You also want to shy away from anything too generic or clinical. Some experts call this the “trainwreck” method; splicing together two words like coffee and roasting, for example, to form CofRoast. It can seem like a cute idea, but it takes away from the personality an original name can give your business, and also comes across as lazy and detached. Those aren’t messages you want to send to a potential client base.
Keep it simple, but make it stand out. This is why working with fewer people on the name can be a good strategy; you’re more likely to come up with something truly unique. You want a name that pops out. Don’t be afraid to opt for something off-the-wall and quirky, as long as it dances off the tongue and glues itself to the memory. One idea is to toss some name ideas around at one meeting and then see which ones you (and your small team) remember at the next one.
Unique and quirky are necessary so you avoid generic and cliche. This also comes off as lazy. Though there is a trend out there for naming something in a super straightforward way, like, for instance, naming your coffee roastery, The Coffee Roastery. It’s short, it’s memorable, it tells the world what you do, and it’s a fun little play on the naming process. It’s totally meta, as the kids like to say.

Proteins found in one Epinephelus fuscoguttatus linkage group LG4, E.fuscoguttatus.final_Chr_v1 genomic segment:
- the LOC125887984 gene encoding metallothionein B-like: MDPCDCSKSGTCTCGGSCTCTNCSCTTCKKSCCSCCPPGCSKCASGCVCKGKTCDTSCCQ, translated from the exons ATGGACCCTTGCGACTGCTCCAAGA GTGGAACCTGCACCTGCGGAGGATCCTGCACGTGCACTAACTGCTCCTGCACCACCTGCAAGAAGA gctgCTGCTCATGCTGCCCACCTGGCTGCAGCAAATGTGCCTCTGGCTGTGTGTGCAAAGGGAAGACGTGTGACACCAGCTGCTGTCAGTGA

Remember, too, that it can be dangerous to be too specific. If you name your business after the city you originate in, you’ll face some issues if you ever want to expand (which, why wouldn’t you want to expand?). And if you name your business The Coffee Roastery, but also expand to become a coffee shop, bakery, and merchandise business, you could run into some issues, as well.